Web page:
ZFIN ID: ZDB-PUB-180622-4
Epigenetic and Epitranscriptomic Factors Make a Mark on Hematopoietic Stem Cell Development
Kasper, D.M., Nicoli, S.
Date: 2018
Source: Current stem cell reports   4: 22-32 (Review)
Registered Authors: Kasper, Dionna, Nicoli, Stefania
Keywords: HSC production, chromatin modification, endothelial to hematopoietic transition, hemogenic endothelium, m6A methylation, transdifferentiation
MeSH Terms: none
PubMed: 29910999
Blood specification is a highly dynamic process, whereby committed hemogenic endothelial cells (ECs) progressively transdifferentiate into multipotent, self-renewing hematopoietic stem cells (HSCs). Massive changes in gene expression must occur to switch cell identity, however the factors that mediate such an effect were a mystery until recently. This review summarizes the higher-order mechanisms involved in endothelial to hematopoietic reprogramming identified thus far.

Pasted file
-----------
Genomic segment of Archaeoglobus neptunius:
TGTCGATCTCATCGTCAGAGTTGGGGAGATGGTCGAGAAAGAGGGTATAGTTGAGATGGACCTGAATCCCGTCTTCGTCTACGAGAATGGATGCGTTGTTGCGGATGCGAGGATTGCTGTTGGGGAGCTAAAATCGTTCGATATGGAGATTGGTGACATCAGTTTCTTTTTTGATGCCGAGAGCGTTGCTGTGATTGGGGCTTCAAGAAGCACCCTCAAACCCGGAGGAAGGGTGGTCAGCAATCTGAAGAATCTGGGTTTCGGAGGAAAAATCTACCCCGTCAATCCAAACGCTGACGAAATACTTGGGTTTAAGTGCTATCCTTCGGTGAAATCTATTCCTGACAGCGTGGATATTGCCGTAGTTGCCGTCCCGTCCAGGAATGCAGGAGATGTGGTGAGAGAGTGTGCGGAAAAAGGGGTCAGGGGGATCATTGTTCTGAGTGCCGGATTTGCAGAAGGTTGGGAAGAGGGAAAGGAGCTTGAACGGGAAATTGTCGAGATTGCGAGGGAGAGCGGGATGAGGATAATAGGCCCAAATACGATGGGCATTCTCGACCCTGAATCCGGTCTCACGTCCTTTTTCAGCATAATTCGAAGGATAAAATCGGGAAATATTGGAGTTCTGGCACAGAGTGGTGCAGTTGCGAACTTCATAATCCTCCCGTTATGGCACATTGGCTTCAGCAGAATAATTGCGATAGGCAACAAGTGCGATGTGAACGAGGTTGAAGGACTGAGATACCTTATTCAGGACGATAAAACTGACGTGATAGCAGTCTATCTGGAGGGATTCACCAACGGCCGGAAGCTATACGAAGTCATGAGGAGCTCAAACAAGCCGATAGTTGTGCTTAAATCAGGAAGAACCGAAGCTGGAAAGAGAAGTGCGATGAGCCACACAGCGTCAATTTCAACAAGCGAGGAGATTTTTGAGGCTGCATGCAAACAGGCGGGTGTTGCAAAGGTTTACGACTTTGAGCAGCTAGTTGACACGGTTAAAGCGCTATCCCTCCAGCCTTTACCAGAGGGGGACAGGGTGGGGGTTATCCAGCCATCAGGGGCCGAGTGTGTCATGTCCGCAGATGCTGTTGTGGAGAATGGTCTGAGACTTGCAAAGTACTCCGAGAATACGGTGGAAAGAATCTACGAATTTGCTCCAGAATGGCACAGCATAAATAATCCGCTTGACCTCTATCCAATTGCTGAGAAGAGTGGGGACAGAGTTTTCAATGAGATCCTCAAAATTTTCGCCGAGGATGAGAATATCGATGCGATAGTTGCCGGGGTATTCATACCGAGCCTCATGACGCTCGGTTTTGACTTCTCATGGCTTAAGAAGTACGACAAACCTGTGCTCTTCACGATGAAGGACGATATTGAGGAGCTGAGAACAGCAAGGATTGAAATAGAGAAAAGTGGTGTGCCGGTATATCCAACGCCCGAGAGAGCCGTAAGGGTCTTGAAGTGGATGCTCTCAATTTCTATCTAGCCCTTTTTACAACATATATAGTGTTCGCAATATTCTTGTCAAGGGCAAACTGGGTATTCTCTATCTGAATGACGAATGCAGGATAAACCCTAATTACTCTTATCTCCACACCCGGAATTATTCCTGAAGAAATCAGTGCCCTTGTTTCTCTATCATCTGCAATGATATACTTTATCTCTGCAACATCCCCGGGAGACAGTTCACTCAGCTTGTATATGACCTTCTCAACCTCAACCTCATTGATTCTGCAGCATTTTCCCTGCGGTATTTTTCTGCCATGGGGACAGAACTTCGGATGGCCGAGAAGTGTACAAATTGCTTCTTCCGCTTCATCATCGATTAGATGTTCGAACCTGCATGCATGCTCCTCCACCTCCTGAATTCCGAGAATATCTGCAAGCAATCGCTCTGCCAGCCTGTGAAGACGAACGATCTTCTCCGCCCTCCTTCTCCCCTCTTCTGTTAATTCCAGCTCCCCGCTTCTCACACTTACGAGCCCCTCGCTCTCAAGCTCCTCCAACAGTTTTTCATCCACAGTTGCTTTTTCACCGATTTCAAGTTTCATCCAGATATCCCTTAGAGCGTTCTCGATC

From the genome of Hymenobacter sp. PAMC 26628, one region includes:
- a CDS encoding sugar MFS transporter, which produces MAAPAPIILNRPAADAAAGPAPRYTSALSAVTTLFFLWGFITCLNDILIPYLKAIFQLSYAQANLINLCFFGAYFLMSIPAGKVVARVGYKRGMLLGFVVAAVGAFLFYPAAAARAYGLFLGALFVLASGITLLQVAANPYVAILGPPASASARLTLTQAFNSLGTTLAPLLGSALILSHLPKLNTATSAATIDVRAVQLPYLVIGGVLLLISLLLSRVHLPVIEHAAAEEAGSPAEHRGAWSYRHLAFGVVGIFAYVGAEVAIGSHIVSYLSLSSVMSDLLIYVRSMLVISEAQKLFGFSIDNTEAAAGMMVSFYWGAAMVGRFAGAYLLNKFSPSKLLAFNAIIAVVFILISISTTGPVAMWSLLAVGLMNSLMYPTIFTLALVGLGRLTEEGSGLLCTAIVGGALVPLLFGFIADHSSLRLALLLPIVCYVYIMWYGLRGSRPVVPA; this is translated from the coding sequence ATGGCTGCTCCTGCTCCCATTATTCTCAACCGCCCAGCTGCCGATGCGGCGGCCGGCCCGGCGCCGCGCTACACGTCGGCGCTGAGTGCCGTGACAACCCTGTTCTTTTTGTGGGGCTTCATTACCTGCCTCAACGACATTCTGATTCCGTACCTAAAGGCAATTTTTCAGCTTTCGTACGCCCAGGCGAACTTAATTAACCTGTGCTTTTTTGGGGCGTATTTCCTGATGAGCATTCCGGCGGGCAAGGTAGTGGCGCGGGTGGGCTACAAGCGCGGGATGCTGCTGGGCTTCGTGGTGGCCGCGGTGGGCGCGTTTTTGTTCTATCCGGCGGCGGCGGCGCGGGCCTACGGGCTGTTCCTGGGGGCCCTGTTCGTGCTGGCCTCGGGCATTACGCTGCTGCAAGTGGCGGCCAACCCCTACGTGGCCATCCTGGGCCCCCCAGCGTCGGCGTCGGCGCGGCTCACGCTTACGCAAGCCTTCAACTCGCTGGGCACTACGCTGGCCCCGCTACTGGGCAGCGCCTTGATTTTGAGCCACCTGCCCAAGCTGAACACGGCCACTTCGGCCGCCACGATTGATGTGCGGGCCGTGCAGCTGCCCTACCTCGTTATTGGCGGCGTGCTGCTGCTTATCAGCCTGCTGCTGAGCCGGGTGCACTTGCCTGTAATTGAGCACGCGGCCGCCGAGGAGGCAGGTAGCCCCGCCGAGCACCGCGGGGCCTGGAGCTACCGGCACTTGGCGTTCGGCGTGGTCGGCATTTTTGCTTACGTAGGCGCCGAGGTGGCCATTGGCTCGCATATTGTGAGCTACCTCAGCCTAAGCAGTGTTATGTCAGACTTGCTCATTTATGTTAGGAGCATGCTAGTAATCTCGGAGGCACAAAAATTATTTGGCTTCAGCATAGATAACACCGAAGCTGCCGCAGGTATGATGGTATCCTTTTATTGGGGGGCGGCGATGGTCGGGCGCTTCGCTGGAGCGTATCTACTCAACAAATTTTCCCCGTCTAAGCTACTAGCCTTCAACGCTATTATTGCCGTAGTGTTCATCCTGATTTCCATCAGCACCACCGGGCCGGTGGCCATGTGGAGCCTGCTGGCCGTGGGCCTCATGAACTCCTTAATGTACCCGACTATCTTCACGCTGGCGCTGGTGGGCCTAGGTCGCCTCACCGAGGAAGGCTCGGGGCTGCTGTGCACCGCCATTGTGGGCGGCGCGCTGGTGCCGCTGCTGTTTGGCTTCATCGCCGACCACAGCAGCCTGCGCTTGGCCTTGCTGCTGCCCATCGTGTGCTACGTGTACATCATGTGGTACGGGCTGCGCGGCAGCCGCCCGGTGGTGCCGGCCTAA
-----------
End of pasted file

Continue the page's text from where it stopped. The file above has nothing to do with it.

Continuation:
Accumulating evidence from mouse and zebrafish studies reveal that numerous chromatin-modifying (epigenetic) and RNA-modifying (epitranscriptomic) factors are required for the formation of HSCs from hemogenic endothelium. These genes function throughout the endothelial-hematopoietic transition, suggesting a dynamic interplay between 'epi'-machineries.
Epigenetic and epitranscriptomic regulation are key mechanisms for reshaping global EC gene expression patterns to those that support HSC production. Future studies that capture modification dynamics should bring us closer to a complete understanding of how HSCs transition from hemogenic endothelium at the molecular level.